Book Review: A Class Act by Rob Beckett

I have been a fan of the Parenting Hell podcast that Rob Beckett presents with fellow comedian Josh Widdicombe since it started – and so have been more than aware that Josh and Rob had both written books. I LOVED Josh’s book (and it became a Sunday Times bestseller) so Rob has got a lot to live up to!!

Here’s the blurb for Rob’s book – whose full title is ‘A Class Act: Life as a working-class man in a middle-class world’:

“Rob Beckett never seems to fit in. At work, in the middle-class world of television and comedy, he’s the laddie, cockney geezer, but to his mates down the pub in south-east London, he’s the theatrical one, a media luvvie. Even at home, his wife and kids are posher than him.
In this hilarious exploration of class, Rob compares his life growing up as a working-class kid to the life he lives now, trying to understand where he truly belongs.
Will he always be that fat kid who was told he’d never be a high-flyer? Why does he feel ashamed if he does anything vaguely middle class? Will he ever favour craft beer over lager? What happens if you eat 50 olives and drink two bottles of champagne? Why is ‘boner’ such a funny word?
In search of answers, Rob relives the moments in his life when the class divide couldn’t be more obvious. Whether it’s the gig for rich bankers that was worse than Matt Hancock hosting the GQ Men of the Year Awards, turning up at a swanky celebrity house party with a blue bag of cans from the offy or identifying the root of his ambition as a childhood incident involving soiled pants and Jurassic Park, Rob digs deep.
A Class Act is his funny, candid and often moving account of what it feels like to be an outsider and the valuable (sometimes humiliating) life lessons he’s learned along the way.”

I really enjoyed this from the start. You can totally hear Rob’s ‘voice’ (even more if you’re listening to the audio book I guess – and Rob revealed on the podcast that he had a panic attack whilst recording the audio book – so I’m a bit sad I’d already pre ordered the hard back – as I would have liked to have listened to try and hear if I could tell exactly when the breakdown happened!!!)

Very early on he mentions going to Centerparcs in a Qashqai with a roofbox – which was ridiculously exciting. This is because we were at Centerparcs at the same time in April! We were waiting to check in – and my husband said – ‘that bloke looks like Rob Beckett – but he’s driving a bashed up Qashqai, so it can’t be’ – but we soon realised it was, and proceeded to spot him around CP for the rest of the week!! Admittedly this doesn’t quite beat our holiday celeb spot from a few years before when we were staying in the same hotel as Lionel Messi and his family- but is still up there.

Aside from holidays there are other similarities – my husband is very much from a working class background. He got free school meals at school, and wore hand me downs from the older kids on their street. He has no academic qualifications – but hard graft has resulted in ‘a Range Rover and a gold Rolex’ (although admittedly the gold Rolex is a platinum Brietling – but that doesn’t align with the aspirational story in Rob’s book!!)) My upbringing was slightly more middle class. I went to grammar school and then university and qualified as a chartered accountant. Our kids definitely get the best of both worlds – although are all private school w*nkers now, although not sure if any of them will do the private school rite of passage of an Edinburgh Fringe Festival?!?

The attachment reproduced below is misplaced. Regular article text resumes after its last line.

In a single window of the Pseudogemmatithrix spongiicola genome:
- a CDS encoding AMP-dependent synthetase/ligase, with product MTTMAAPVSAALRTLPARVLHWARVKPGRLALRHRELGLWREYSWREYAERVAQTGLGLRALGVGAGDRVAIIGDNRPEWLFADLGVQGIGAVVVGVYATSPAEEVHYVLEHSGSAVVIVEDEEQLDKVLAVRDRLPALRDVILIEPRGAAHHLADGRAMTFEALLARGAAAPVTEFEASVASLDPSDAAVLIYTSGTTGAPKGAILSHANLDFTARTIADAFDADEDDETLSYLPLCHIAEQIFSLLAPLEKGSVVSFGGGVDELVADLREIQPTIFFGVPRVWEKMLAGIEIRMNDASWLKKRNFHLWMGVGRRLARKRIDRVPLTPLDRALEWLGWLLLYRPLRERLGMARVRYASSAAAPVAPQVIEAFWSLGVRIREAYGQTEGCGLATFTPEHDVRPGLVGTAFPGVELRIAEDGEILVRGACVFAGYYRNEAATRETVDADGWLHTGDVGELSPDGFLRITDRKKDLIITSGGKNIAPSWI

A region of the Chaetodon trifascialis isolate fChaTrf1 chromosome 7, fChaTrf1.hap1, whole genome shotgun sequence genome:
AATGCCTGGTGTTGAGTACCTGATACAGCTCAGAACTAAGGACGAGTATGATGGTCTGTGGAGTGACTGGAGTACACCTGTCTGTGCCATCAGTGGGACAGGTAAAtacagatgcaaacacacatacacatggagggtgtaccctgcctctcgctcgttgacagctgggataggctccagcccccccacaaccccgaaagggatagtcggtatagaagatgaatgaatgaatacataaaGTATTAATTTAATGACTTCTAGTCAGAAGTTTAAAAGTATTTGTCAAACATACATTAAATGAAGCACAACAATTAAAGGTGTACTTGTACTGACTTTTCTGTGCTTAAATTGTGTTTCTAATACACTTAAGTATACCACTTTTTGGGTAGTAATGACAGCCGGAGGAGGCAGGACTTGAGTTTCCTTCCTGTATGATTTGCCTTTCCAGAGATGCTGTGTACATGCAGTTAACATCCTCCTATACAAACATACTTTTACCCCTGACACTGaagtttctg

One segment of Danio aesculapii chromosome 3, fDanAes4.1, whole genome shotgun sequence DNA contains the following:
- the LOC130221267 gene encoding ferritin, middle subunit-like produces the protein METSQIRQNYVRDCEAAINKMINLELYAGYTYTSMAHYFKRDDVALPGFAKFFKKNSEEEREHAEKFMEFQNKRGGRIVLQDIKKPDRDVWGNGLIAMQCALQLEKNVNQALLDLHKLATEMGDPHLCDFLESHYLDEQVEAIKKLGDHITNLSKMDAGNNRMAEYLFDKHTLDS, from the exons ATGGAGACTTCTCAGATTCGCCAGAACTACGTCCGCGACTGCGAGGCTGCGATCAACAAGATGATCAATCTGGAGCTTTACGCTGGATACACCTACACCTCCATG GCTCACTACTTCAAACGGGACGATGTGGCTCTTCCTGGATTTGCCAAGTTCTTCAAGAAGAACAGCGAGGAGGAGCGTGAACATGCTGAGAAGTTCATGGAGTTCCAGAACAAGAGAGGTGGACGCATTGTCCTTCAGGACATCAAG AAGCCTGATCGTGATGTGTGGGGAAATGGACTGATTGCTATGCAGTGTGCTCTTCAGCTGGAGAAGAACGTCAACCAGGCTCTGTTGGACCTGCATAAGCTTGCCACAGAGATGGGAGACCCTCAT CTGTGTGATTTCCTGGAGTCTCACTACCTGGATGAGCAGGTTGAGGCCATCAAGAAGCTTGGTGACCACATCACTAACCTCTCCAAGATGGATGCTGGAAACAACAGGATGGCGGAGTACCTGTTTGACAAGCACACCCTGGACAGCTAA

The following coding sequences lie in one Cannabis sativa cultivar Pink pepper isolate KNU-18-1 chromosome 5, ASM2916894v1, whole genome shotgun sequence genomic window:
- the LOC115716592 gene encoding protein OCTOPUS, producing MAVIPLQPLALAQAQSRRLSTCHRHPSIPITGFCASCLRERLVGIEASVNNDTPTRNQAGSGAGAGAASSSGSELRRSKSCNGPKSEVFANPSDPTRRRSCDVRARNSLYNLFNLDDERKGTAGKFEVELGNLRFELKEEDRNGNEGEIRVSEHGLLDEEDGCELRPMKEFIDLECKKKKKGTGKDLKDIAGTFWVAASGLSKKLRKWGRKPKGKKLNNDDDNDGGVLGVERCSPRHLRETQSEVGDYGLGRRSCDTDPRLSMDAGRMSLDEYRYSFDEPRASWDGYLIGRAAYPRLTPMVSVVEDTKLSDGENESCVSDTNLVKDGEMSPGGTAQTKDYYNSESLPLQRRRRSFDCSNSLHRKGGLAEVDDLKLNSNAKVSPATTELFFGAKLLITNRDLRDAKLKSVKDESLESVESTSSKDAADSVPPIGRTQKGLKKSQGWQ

This is not strictly a chronological autobiography – but lots of different aspects of Rob’s life are discussed. Some of the chapters are Christmas, Family Networks, Jobs and Confidence – amongst many others. All of them reference Rob’s life growing up – and now – and compare and contrast.

One highlight of the book is the photos of Rob’s life to date and his hilarious captions – they’re just brilliant (and I’m glad I got the hard copy book for those alone!) It’s also nice to see Rob and his mate Lloyd Griffiths have been out getting absolutely bladdered for years – not just at the Euros earlier this summer!!

Whilst a lot of the book is really funny and self deprecating humour from Rob – there are also some really moving and emotional parts – particularly how lonely he was when out in Australia. The Howat family who took him under their wing were awesome. Whilst this was at the start of Rob’s career – there have been other wobbles, even recently when he was on the road in South Africa with Romesh Ranganathan (a programme we watched and thoroughly enjoyed – and at no point would have suspected Rob was having anything other than the time of his life) – and it’s really interesting (and I think would be helpful for people) to hear about a successful ‘lad’ comic talking about his mental health battles. I’m so pleased Rob has Lou and his daughters to look out for him now – and that the pandemic has helped Rob with his anxiety. (Wow, this book review has taken an emotional turn!)

There are some brilliant name drops – Jimmy Carr’s house party anecdote being an absolute favourite – and I really feel like I know more about Rob and his background now.

I’m delighted that Rob’s book has done as well as Josh’s – and they’re both Sunday Times best sellers – I feel very proud of ‘my podcasting boys’!!

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